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Vol. 109. Núm. 10.
Páginas 924-927 (Diciembre 2018)
Vol. 109. Núm. 10.
Páginas 924-927 (Diciembre 2018)
Case and Research Letters
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Narrowband UV-B Phototherapy in the Treatment of Generalized Hailey-Hailey Disease
Tratamiento de la enfermedad de Hailey-Hailey generalizada con fototerapia UVB de banda estrecha
M.C. Abacaa,
Autor para correspondencia
, L. Floresa,b, V. Parraa,b
a Servicio de Dermatología, Hospital Luis Lagomaggiore, Mendoza, Argentina
b Facultad de Ciencias Médicas, Universidad Nacional de Cuyo, Mendoza, Argentina
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To the Editor:

Hailey-Hailey disease (HHD) is an autosomal dominant genodermatosis caused by a mutation in the ATP2C1 gene. This gene encodes the hsPCA1 protein, which is responsible for calcium homeostasis. The mutation affects desmosome function, resulting in suprabasal acantholysis.1–3 Clinically, it presents with recurrent flares of erythematous and macerated plaques in intertriginous areas, sometimes accompanied by erosions, fissures, and vesicles.4 Lesion superinfection and a foul odor, which can compromise patient quality of life, are observed in some cases.3 Generalized forms are infrequent and can be triggered by infections or drugs.5,6 There are multiple available therapeutic options of variable efficacy.1,7 Here, we describe complete lesion disappearance following narrowband ultraviolet B (NBUVB) phototherapy in a patient with generalized HHD resistant to multiple therapeutic regimens.

The patient was a 41-year-old man with skin phototype III and a history of histologically confirmed HHD that began at age 28 with involvement of the neck, axillae, and groin.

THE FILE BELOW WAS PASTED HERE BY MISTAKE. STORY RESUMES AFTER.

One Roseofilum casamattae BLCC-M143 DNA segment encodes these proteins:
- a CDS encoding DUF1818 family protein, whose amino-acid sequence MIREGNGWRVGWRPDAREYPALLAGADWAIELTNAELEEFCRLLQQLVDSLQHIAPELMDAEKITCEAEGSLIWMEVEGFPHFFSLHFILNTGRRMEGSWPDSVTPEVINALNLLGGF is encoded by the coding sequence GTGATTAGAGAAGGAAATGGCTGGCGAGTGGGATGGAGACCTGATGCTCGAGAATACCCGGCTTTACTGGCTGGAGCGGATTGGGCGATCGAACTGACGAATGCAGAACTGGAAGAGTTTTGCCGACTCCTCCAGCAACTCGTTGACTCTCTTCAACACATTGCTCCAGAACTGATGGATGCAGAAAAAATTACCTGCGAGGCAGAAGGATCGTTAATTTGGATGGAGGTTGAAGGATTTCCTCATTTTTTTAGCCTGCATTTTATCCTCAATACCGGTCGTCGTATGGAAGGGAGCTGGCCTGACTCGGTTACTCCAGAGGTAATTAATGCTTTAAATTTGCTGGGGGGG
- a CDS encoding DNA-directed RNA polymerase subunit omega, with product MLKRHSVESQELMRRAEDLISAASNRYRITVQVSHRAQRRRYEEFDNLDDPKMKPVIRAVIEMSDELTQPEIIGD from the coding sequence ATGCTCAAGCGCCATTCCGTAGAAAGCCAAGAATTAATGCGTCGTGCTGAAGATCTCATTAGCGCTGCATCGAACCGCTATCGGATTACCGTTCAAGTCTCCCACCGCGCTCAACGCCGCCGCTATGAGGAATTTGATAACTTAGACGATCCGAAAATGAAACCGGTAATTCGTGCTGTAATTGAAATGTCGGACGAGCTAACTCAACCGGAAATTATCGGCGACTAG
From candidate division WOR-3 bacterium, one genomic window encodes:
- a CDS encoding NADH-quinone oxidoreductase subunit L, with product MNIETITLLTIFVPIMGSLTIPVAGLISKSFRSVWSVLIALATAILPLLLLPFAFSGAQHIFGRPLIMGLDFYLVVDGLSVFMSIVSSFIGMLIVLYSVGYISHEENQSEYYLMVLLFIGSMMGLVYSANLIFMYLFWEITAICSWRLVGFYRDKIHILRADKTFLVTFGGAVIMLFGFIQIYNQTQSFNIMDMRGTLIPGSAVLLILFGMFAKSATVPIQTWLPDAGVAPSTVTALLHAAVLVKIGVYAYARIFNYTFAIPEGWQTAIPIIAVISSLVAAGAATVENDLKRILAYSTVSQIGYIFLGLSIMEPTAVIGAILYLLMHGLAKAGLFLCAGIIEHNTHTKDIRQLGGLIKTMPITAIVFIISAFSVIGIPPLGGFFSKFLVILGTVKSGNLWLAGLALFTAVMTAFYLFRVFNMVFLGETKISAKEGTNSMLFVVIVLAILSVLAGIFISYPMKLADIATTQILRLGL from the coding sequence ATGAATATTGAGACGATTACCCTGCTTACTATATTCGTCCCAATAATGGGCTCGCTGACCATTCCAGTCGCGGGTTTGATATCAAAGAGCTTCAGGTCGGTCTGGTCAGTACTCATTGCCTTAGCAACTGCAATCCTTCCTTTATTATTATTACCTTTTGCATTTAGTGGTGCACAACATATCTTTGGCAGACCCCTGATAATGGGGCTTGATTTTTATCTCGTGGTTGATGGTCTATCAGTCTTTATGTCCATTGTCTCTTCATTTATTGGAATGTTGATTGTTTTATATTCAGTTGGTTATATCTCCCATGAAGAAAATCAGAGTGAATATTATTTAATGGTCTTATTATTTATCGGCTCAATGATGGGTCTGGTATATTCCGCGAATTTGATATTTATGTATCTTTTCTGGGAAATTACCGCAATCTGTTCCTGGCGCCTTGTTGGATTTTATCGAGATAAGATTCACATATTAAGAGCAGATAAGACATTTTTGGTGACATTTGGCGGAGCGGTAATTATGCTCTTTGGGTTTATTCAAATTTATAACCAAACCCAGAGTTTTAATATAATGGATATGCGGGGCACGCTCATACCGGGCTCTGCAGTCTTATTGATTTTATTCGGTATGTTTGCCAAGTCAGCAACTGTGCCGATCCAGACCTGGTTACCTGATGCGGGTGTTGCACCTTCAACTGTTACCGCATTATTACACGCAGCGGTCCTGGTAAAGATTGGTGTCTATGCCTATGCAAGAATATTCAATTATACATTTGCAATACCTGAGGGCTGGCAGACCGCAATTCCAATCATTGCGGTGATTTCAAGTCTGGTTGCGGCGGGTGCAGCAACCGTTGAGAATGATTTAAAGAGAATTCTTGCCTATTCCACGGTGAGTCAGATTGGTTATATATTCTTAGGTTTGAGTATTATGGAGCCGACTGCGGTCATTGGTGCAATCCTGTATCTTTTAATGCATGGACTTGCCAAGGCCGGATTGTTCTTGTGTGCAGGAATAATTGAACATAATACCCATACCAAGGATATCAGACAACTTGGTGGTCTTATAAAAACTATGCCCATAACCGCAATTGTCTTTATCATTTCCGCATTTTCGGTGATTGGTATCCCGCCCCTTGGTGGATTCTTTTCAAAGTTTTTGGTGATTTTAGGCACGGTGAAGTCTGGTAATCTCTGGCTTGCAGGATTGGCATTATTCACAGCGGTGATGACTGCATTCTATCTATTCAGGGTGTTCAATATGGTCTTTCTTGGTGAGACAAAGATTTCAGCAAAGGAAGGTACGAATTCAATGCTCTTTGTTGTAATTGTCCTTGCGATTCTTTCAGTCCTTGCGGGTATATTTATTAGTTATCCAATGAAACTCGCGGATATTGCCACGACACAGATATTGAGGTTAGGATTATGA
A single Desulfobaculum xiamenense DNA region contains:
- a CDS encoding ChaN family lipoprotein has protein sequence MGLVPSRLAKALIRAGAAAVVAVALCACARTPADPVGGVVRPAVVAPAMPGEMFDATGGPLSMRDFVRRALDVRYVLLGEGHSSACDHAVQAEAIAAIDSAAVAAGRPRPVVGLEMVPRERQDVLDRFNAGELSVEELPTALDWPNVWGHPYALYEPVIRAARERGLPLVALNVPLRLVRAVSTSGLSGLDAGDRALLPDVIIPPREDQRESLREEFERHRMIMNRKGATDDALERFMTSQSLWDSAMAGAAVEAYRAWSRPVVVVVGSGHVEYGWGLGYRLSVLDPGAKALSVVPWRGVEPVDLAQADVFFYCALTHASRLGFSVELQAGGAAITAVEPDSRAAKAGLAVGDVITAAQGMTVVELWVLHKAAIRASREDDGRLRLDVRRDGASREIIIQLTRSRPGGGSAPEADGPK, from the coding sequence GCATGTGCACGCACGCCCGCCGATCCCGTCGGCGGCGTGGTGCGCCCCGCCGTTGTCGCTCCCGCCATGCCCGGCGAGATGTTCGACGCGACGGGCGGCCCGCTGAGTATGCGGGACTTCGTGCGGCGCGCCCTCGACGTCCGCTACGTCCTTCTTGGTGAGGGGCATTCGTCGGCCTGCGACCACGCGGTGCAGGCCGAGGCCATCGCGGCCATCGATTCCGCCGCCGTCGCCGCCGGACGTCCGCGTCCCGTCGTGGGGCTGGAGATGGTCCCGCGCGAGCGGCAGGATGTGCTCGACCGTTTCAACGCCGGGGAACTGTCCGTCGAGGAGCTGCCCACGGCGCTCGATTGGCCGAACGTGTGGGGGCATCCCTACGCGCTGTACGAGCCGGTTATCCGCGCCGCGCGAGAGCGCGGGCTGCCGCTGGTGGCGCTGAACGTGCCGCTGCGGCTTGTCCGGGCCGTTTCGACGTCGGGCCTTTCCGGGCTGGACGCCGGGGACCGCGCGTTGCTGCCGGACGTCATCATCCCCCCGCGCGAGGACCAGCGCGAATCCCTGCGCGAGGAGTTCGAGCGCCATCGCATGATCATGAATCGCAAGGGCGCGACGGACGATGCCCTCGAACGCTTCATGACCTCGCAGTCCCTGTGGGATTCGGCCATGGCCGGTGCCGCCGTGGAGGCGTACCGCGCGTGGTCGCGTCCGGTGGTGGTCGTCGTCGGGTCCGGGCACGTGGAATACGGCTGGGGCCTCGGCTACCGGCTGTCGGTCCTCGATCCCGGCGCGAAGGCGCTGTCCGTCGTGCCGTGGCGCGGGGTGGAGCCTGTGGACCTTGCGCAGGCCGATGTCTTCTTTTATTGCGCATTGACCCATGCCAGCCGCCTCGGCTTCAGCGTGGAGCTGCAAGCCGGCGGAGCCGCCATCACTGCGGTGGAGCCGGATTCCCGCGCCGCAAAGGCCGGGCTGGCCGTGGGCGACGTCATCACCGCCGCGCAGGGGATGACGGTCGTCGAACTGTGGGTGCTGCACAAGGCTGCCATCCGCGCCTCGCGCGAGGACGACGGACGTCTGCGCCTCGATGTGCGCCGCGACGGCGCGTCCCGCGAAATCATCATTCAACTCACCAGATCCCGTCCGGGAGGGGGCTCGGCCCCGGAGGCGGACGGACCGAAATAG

He was seen for eroded and macerated erythematous plaques located in the skin folds. Over the preceding months the lesions, which caused mild pain and produced a foul odor, had spread to the trunk, upper extremities, and proximal thighs (Figs. 1 and 2).

Figure 1.

Macerated erythematous plaques.

Figure 2.

Involvement of the chest, face, and upper arms.


The lesions spread progressively despite treatment with 1% isoconazole and 2% mupirocin cream, 100mg minocycline every 12hours, and 150mg fluconazole per day for 7 days, in repeated cycles.

In the absence of a clinical response 3 weeks after starting treatment with prednisone (40mg/d), NBUVB phototherapy was added to the regimen. NBUVB irradiation was carried out using a Waldmann F85/100W-01 cabinet equipped with TL01 lamps. The patient underwent a total of 8 weekly sessions, starting at a dose of 300mJ/cm2 and increasing by 50mJ/cm2 per week. The maximum dose of 500mJ/cm2 was reached after the fifth session, and was maintained until the eighth week. The patient received a cumulative dose of 3500mJ/cm2. During each session he was positioned standing with the lower limbs in abduction and the upper limbs elevated above the level of the shoulders, thus allowing irradiation of the skin folds. No adverse effects were observed during treatment.

Four weeks after starting phototherapy a marked improvement was observed; the lesion extension decreased and the odor subsided. Consequently, the prednisone dose was progressively decreased at a rate of 5mg per week, and prednisone treatment was ultimately discontinued 1 month after cessation of phototherapy.

After completing the 8 phototherapy sessions the lesions resolved completely, leaving only residual hyperpigmentation (Fig. 3).

Figure 3.